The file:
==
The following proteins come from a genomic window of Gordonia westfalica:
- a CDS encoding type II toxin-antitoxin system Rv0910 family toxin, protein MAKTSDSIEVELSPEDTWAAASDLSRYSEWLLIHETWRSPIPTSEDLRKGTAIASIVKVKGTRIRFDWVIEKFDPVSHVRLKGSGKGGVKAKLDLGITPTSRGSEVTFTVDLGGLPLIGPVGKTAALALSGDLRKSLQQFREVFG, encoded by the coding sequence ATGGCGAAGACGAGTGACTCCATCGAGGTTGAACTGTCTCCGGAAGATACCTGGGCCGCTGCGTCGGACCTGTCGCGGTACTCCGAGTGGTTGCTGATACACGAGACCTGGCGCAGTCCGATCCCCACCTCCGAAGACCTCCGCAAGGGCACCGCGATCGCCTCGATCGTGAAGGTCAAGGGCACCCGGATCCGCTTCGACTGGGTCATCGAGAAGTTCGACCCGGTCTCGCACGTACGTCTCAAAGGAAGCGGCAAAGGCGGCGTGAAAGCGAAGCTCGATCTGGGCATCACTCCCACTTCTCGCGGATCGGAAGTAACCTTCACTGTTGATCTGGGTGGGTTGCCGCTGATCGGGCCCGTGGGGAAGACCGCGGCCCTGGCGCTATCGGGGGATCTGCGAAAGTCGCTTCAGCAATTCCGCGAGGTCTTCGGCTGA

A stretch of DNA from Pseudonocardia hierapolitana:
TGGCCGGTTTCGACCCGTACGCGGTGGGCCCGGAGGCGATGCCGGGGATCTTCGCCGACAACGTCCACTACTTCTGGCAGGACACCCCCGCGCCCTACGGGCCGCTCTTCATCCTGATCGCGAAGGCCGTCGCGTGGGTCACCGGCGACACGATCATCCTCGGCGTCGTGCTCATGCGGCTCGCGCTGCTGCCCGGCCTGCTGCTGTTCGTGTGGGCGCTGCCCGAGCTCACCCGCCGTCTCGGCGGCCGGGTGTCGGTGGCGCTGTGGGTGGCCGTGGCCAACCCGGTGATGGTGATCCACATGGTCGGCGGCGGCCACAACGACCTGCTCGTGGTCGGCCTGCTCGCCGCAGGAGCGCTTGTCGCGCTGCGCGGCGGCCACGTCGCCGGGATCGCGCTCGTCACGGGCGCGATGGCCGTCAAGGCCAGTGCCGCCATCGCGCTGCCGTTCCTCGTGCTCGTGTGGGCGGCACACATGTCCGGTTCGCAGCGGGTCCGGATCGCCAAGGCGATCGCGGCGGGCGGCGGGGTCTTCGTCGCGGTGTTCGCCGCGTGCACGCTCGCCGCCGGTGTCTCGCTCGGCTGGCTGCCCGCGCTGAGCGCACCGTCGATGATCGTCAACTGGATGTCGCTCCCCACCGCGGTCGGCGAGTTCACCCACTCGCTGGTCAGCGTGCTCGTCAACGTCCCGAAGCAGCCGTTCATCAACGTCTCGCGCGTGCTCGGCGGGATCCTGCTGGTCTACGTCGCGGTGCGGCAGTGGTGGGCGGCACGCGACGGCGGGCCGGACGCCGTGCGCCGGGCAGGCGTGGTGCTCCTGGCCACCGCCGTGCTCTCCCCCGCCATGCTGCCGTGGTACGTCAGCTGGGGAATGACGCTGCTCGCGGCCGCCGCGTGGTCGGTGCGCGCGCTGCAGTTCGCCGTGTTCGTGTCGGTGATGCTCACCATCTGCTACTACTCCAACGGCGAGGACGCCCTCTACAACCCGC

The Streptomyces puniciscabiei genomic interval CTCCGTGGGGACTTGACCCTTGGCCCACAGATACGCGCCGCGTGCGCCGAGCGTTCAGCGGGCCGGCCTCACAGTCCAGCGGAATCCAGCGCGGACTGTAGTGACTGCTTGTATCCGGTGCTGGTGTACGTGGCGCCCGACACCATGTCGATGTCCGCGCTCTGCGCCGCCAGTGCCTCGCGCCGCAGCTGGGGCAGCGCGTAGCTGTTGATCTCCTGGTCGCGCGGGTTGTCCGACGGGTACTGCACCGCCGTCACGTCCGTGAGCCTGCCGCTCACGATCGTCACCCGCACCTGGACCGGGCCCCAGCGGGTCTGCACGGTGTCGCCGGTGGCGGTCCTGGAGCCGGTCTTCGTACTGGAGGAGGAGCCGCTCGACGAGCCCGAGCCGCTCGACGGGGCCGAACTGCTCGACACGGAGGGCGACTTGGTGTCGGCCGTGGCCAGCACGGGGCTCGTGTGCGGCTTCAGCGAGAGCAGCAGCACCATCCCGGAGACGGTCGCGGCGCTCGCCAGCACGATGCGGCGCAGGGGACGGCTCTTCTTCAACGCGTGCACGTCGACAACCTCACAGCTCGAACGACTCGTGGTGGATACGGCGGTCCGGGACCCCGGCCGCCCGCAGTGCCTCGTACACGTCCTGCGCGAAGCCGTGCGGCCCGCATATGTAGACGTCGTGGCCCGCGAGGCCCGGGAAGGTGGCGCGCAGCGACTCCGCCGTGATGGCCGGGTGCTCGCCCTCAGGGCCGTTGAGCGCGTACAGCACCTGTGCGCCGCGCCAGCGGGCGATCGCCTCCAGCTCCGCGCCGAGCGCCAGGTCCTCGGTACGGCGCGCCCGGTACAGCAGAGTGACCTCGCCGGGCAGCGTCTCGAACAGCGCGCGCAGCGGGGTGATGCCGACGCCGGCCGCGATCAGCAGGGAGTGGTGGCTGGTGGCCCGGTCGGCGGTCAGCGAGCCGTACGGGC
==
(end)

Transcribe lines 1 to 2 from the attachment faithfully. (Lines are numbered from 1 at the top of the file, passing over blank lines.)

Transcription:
The following proteins come from a genomic window of Gordonia westfalica:
- a CDS encoding type II toxin-antitoxin system Rv0910 family toxin, protein MAKTSDSIEVELSPEDTWAAASDLSRYSEWLLIHETWRSPIPTSEDLRKGTAIASIVKVKGTRIRFDWVIEKFDPVSHVRLKGSGKGGVKAKLDLGITPTSRGSEVTFTVDLGGLPLIGPVGKTAALALSGDLRKSLQQFREVFG, encoded by the coding sequence ATGGCGAAGACGAGTGACTCCATCGAGGTTGAACTGTCTCCGGAAGATACCTGGGCCGCTGCGTCGGACCTGTCGCGGTACTCCGAGTGGTTGCTGATACACGAGACCTGGCGCAGTCCGATCCCCACCTCCGAAGACCTCCGCAAGGGCACCGCGATCGCCTCGATCGTGAAGGTCAAGGGCACCCGGATCCGCTTCGACTGGGTCATCGAGAAGTTCGACCCGGTCTCGCACGTACGTCTCAAAGGAAGCGGCAAAGGCGGCGTGAAAGCGAAGCTCGATCTGGGCATCACTCCCACTTCTCGCGGATCGGAAGTAACCTTCACTGTTGATCTGGGTGGGTTGCCGCTGATCGGGCCCGTGGGGAAGACCGCGGCCCTGGCGCTATCGGGGGATCTGCGAAAGTCGCTTCAGCAATTCCGCGAGGTCTTCGGCTGA